By CARIN TUNNEY
Capital News Service
LANSING — A new cookbook serves up the culture along with the food of the Indigenous people of the Great Lakes region.
“Eating with the Seasons, Anishinaabeg, Great Lakes Region,” combines recipes, language and the history of the Anishinaabeg (uh-NISH-ih-NAH-bay). The name refers to culturally related tribes of Indigenous people found mostly in Michigan, Canada and elsewhere in the Great Lakes area.
A hunger to preserve a piece of American culture and a developing interest in food are the main ingredients that prompted the cookbook, said author Derek Nicholas, who is a member of the Red Cliff Band of Lake Superior Chippewa and a senior at University of Minnesota, Morris, in rural western Minnesota.
The Anishinaabeg also include the Odawa, Saulteaux, Ojibwe, Potawatomi, Oji-Cree and Algonquin peoples.
“Back in the day, elders would take their sons and their daughters out fishing and they would use the language,” he said. “You’d hear how to catch the fish, how to net fish, how to cook the fish. Nowadays that’s just not the case. If we can revitalize the language and the food, or both, it will all come together as one.”
The cookbook includes simple and traditional recipes for each month, including recipes for curried squash soup, venison chili and Nicholas’ favorite, the purple pollinator snack. That’s like a breakfast salad with berries and herbs, Nicholas said.
Along with recipes, the book includes Anishinaabemowin phrases such as “Ininamawishin zhilwitaan,” or, “Pass me the salt.” It reports bits of history, as how the people used different moons as a calendar of when to hunt, plant and harvest.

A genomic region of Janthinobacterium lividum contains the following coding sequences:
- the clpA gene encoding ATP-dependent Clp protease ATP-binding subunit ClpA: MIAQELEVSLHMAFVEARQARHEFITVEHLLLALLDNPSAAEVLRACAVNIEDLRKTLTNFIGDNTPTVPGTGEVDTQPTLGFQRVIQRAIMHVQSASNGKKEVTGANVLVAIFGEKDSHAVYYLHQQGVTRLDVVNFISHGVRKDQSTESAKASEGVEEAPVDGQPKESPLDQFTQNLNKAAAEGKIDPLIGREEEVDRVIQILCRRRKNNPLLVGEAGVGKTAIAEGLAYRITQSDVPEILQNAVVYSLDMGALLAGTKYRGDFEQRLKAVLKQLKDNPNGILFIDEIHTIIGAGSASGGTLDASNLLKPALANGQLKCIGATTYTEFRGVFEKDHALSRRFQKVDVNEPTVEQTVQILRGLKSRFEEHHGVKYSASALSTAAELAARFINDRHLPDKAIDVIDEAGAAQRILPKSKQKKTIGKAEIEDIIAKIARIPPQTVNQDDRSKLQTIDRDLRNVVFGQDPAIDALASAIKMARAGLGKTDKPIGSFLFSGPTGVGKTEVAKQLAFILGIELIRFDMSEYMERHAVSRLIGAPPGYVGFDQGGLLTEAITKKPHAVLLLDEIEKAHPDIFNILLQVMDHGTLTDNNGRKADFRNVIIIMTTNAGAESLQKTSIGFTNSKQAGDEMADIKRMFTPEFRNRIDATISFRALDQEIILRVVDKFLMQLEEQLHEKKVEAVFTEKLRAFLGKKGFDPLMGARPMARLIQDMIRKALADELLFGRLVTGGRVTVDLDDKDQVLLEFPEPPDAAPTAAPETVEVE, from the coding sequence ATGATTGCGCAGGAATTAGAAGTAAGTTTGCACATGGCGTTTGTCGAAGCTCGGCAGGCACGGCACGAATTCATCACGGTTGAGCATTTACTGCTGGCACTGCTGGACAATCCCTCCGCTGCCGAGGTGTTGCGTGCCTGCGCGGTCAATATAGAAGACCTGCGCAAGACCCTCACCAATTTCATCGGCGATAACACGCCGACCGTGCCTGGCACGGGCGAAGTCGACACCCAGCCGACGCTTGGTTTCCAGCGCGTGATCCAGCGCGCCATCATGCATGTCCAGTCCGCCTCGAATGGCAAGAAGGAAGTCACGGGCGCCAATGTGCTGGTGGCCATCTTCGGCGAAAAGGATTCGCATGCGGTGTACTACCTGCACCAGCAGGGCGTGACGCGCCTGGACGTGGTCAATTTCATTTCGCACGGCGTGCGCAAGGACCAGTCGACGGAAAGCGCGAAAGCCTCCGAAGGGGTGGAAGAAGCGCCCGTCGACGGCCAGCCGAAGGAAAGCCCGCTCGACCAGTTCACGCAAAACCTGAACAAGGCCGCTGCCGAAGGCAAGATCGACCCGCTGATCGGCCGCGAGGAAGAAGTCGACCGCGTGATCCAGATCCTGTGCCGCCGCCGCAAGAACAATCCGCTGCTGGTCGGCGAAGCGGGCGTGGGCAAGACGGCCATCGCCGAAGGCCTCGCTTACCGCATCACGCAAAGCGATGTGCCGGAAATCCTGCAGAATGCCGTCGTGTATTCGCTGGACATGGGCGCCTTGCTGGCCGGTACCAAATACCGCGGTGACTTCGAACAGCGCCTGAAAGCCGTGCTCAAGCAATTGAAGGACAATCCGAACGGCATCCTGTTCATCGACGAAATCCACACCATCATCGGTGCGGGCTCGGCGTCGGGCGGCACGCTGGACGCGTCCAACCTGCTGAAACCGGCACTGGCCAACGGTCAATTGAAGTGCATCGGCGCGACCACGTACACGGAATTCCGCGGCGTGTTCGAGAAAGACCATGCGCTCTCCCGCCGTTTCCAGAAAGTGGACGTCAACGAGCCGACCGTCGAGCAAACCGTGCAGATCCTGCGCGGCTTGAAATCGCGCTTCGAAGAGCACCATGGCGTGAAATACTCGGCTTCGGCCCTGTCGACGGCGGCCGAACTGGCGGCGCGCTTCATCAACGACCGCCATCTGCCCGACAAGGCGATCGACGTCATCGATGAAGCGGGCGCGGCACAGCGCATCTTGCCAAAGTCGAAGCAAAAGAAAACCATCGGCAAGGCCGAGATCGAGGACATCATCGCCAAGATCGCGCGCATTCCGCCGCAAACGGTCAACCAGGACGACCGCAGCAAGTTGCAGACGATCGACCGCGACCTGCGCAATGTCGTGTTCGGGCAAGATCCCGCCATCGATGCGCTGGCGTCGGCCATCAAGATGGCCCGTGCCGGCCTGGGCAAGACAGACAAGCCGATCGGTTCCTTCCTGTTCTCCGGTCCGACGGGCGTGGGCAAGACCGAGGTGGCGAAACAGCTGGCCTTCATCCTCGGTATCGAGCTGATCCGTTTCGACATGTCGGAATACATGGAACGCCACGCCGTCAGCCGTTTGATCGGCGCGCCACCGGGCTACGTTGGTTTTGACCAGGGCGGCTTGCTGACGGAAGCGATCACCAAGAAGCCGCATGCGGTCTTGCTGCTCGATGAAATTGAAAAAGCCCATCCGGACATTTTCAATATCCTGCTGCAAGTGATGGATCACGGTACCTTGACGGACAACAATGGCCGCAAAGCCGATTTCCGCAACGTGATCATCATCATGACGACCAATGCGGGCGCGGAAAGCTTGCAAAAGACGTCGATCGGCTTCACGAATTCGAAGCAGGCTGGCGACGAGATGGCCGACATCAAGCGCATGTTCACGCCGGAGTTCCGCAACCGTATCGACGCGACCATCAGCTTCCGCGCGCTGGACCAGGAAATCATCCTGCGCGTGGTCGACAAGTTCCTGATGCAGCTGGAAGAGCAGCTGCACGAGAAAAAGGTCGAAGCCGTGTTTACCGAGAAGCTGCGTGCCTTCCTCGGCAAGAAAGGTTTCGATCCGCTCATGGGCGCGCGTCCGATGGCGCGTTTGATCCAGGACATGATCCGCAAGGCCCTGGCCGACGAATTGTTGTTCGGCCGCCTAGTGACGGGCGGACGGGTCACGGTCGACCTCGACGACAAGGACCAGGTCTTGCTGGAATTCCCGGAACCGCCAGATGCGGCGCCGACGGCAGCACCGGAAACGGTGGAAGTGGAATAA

The book is available for free on the University of Minnesota website. Print copies can be ordered at blurb.com for $16.
“I think it is important because it’s our story,” Nicholas said. “If we lose our language, we lose our spirit.”
The book also features soft, pastel watercolors by Grace Miller, a University of Minnesota student who met Nicholas while volunteering for their school’s gardening club. A conversation about native foods and plants led him to ask her to get involved, she said.
“My favorite part of the illustrations was chatting with Derek during the creative process and adding the final touches at the end,” Miller said.
Nicholas, who grew up in the suburbs of Milwaukee, said he had little knowledge of his cultural heritage when he arrived at the small town of Morris as a freshman.
His classes sparked the need to learn more about his ancestors and help serve the community. His interest in food centers on food sovereignty, which is the idea that people deserve healthy and culturally appropriate foods.
Nicholas also created a meals program for low-income people and worked to expand healthier options at a local food pantry.
Mary Jo Forbord, Nicholas’ supervisor at the University of Minnesota, said his interest in food might not have been what he expected when he arrived in the small town sight-unseen after growing up in suburban Milwaukee, but he made a difference by connecting with community leaders and embracing his cultural roots.
“I believe that food took Derek by surprise,” Forbord said. “He exclaimed something like, ‘You’ve got to be kidding.’
“He was expecting something different from college than what he saw here. But as he looked deeper, his journey through food in this place led him in a direction where we can all see many good results.”
Nicholas graduates this fall with a degree in economics. He said he hopes to find work in food systems but may continue to graduate school.
Carin Tunney writes for Great Lakes Echo.